The seasonal variation of NmF2 is illustrated as a function of local time in Fig. 2 for low solar activity (August 2010–August 2011) and moderately high solar activity (September 2011–July 2014), respectively. The NmF2 is highest in equinox and lowest in December (June solstice) solstice for low (high) solar activity conditions. Nighttime NmF2 is higher in March equinox and June solstice. In low solar activity period, the diurnal maximum is observed around 1300–1400 LT in December solstice, 1400–1500 LT in equinox, and 1500–1600 LT in June solstice. In high solar activity period, the time of occurrence of the diurnal maximum for December solstice is delayed by about 1 h whereas for other seasons, the time of occurrence remains the same. This indicates a reduction in December solstice to June solstice delay in the occurrence of the daytime peak. In both low and high solar activity conditions, equinoctial asymmetry is observed, i.e., NmF2 is higher in March equinox than in September equinox. Equinoctial asymmetry has been reported earlier by Titheridge (1973), Da Rosa et al. (1973), Essex (1977), Balan and Otsuka (1998), Chen et al. (2012) and Ren et al. (2014). To delineate the seasonal variation of NmF2 from the variation of NmF2 due to solar activity, the NmF2 dataset (August 2010–May 2014) was detrended using the following procedure. The second order fitting of daily NmF2 values with the corresponding daily values of solar activity proxy F10.7P is used to obtain the trend of variation with solar activity. The NmF2 value predicted by the fitted curve for a particular solar flux level is subtracted from the observed NmF2 to obtain the detrended NmF2. The time series of detrended NmF2 is shown in Fig. 3. A semi-annual variation in daytime maximum density of the F2 layer is clearly observed with the two peaks occurring in the equinoxes. The peak in March equinox is higher than the peak in September equinox. The asymmetry of the thermospheric O/N2 ratio may have contributed to the equinoctial asymmetry (Hazarika and Bhuyan 2014). Bhuyan and Hazarika (2012) have observed the winter anomaly in TEC only in the high activity period of 2011–2012 over the same location and attributed this to the change in the thermospheric O/N2 ratio as observed from GUVI satellite. From Fig. 2a,b, it is observed that in low solar activity period of 2010–2011, the seasonal average NmF2 is higher in June solstice than that in December solstice whereas in the high solar activity period of 2012–2014, the seasonal average NmF2 in December solstice and June solstice are of the same order with June solstice NmF2 slightly on the lower side. Therefore, a weak winter anomaly in midday NmF2 can be observed over Dibrugarh during high solar activity period of 2012–2014, but no winter anomaly is observed in the low solar activity period of 2010–2011. The weak winter anomaly could be due to the decreasing trend of solar flux from the second half of 2012 to September equinox of 2013 leading to a double peak in solar cycle 24 or lower level of activity during this cycle. To confirm this hypothesis, we investigated the seasonal NmF2 variation in June solstice and December solstice of 2010–2011, 2011–2012, 2012–2013, and 2013–2014 separately in Fig. 4. The winter anomaly in forenoon and midday NmF2 can be clearly observed during 2011–2012 and 2013–2014 whereas it is present only during a couple of forenoon hours during 2012–2013. The dip in solar activity during 2013 is manifested in temporary disappearance of the midday winter anomaly over Dibrugarh. Therefore, the effect of solar activity on NmF2 is stronger in the forenoon than that in the midday period. The rate of increase of NmF2 in the forenoon hours of high solar activity hours is fastest as compared to the other daytime hours and may be related to the more pronounced winter anomaly in the forenoon period. The local time variation of [O]/[N2] ratio at the altitude of the F2 layer may be related to the local time dependence of the winter anomaly. The local time effect on NmF2 solar activity variations is discussed further in the “The variation of NmF2 with solar activity” section.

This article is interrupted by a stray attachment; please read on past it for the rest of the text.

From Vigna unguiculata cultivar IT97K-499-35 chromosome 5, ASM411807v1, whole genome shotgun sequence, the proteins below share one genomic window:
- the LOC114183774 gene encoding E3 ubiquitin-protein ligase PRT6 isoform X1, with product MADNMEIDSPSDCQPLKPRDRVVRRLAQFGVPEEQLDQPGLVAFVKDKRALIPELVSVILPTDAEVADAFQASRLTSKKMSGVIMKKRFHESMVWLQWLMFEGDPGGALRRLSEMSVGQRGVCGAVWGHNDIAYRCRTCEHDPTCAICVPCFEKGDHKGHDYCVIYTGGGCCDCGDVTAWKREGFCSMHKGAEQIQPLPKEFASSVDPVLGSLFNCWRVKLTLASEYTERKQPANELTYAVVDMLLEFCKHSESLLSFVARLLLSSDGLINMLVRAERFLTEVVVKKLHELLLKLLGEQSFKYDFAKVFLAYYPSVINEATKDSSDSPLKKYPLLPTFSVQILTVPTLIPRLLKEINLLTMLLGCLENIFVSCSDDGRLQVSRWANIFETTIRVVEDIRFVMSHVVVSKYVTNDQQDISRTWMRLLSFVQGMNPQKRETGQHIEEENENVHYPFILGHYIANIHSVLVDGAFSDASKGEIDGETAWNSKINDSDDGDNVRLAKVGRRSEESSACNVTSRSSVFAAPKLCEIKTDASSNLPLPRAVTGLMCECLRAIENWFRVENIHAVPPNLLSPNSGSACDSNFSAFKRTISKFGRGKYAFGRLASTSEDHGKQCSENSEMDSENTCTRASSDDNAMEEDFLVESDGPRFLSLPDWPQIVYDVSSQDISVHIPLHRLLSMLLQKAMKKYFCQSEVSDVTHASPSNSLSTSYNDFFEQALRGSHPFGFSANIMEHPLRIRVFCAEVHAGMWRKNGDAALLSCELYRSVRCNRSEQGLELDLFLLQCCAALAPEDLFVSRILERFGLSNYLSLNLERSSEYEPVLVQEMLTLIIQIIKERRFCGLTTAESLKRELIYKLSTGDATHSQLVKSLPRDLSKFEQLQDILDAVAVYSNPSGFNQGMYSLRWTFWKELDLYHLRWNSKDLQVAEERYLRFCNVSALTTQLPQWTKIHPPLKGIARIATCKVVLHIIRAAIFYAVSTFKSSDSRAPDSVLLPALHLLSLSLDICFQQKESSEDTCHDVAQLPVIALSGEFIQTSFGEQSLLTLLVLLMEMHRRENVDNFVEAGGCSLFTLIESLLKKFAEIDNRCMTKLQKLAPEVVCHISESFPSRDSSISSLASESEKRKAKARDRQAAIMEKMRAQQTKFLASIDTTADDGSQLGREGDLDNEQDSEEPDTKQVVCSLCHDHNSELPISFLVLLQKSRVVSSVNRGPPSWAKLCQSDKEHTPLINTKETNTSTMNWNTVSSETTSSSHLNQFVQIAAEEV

Diurnal and seasonal variations of NmF2 over Okinawa